a kind of an excuse for the sweet raptures of his soul embarrassed by a
flood of lyricism. The soft landscape background and the picturesque
motif of half-naked model lend intimacy to the pictures on a theme of
folk poetry. When the painter's idea rests not on folklore but on a
myth representing a very complex syncretic spiritual structure, images
acquire a general semantic meaning. Such is the "Amber Coast" implying
the author's own interpretation of the East-Baltic mythology.
A seashore view with the dunes of the Curonian Bay is presented
allegorically. An effigy made not of a cold marble but of a foam-white
amber is in the focus of attention. It does not represent either a
marvellous Nereid or a protecting mermaid judging by its characteristic
details (a life-saving ring and a white shawl). It is a wound-healing
maiden-bird. Combinations of whitened additional colours, such as
blue-green and beige-orange with the embedded honey-yellow drops of
amber rain impart a lulling melody to the picture. It seems that the
painter together with his muse has acquired a consoling peace under the
wing of a merciful fate. Its stare is benevolent and at the same time
scrutinising. The intensification of psychological contents of Golub's
regular female model reveals his personal understanding of the essence
of woman associated in the painter's imagination with the
changeability, depth and whimsicality of a sea.
In the series "Magic of Forefathers' Myths" the female character
generally acquires chthonic properties. Its usual place of living is
marshes, mowed meadows, stubble-fields or overgrown gardens. This is
obvious in the pictures "Full Moon", "Apple Tree", "Evening Melody",
and "Melody of Silence" where the image of personified Earth
with a bizarre wreathe on her head like a crown appears among the lacy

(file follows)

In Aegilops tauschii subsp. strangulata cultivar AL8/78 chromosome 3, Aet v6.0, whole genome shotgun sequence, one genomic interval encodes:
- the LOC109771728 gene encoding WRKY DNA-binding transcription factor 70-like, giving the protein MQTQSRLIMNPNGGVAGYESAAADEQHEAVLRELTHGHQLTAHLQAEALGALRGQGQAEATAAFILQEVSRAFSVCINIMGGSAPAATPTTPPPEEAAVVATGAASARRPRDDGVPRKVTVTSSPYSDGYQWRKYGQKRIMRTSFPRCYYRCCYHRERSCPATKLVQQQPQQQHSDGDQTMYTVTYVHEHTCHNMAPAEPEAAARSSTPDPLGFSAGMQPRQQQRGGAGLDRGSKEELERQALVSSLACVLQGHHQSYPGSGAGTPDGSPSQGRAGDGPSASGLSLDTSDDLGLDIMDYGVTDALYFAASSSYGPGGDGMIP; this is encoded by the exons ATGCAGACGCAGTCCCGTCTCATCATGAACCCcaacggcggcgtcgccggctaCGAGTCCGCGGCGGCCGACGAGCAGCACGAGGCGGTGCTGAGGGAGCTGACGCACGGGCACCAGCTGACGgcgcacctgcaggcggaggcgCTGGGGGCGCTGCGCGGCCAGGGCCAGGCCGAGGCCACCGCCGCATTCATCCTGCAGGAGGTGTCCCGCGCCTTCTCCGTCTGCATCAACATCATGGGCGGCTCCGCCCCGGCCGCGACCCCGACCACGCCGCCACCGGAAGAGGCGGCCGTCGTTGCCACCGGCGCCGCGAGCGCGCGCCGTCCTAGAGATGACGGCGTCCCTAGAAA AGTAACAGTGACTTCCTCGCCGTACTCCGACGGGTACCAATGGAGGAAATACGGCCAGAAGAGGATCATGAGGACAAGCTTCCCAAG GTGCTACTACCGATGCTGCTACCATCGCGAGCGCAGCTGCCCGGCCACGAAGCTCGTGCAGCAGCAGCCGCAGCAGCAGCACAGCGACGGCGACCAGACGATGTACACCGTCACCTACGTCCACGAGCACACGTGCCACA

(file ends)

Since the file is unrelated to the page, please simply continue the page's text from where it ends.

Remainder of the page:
umbrellas of grasses against the background of an ingenious landscape.
Apple Tree. 1998
Full Moon. 1999
Evening Melody. 1998
Melody of Silence. 1998
Girl and... 1985
A similar image, void of spiritual element like a pagan idol, embodies Ligo,
the Grass Day, which is a Baltic fertility holiday. This
holiday resembles an all-Slavic holiday of Kupala, especially
its Byelorussian variant. The stare of a sorceress - Laume or Mara
- is piercing because she is listening to the silence of a summer
night. It is not a scream of a Night Bird [Valachobnya pesni
(Laudatory songs). Bartashevich G.A. Sadavey. Mn.Navuka i tech. 1980] but
a cry of a newly born human that she expects to hear.
The demure character of those pictures, especially the "Full Moon", the
duality and unpredictableness of the female character makes one
remember his "younger sister" in one of his early pictures "Girl
and..." In the watchfulness of savage look one catches a note of
likeness between a human and an animal: a marsh-bird - in the first
picture and a little fluffy beast - in the second. A moving attitude of
the painter towards the child model, rare in his creation, gives a
chance to notice a lyrical element in his early work prompting a
comparison with nature motifs. The pattern of lace resembles fragile
twists of shells, the rosy colour of dress against light aura flutters
like a burning butterfly; the child's head looks like a yellow flower
trimmed with white hair. Yet the unprotectedness of the image is only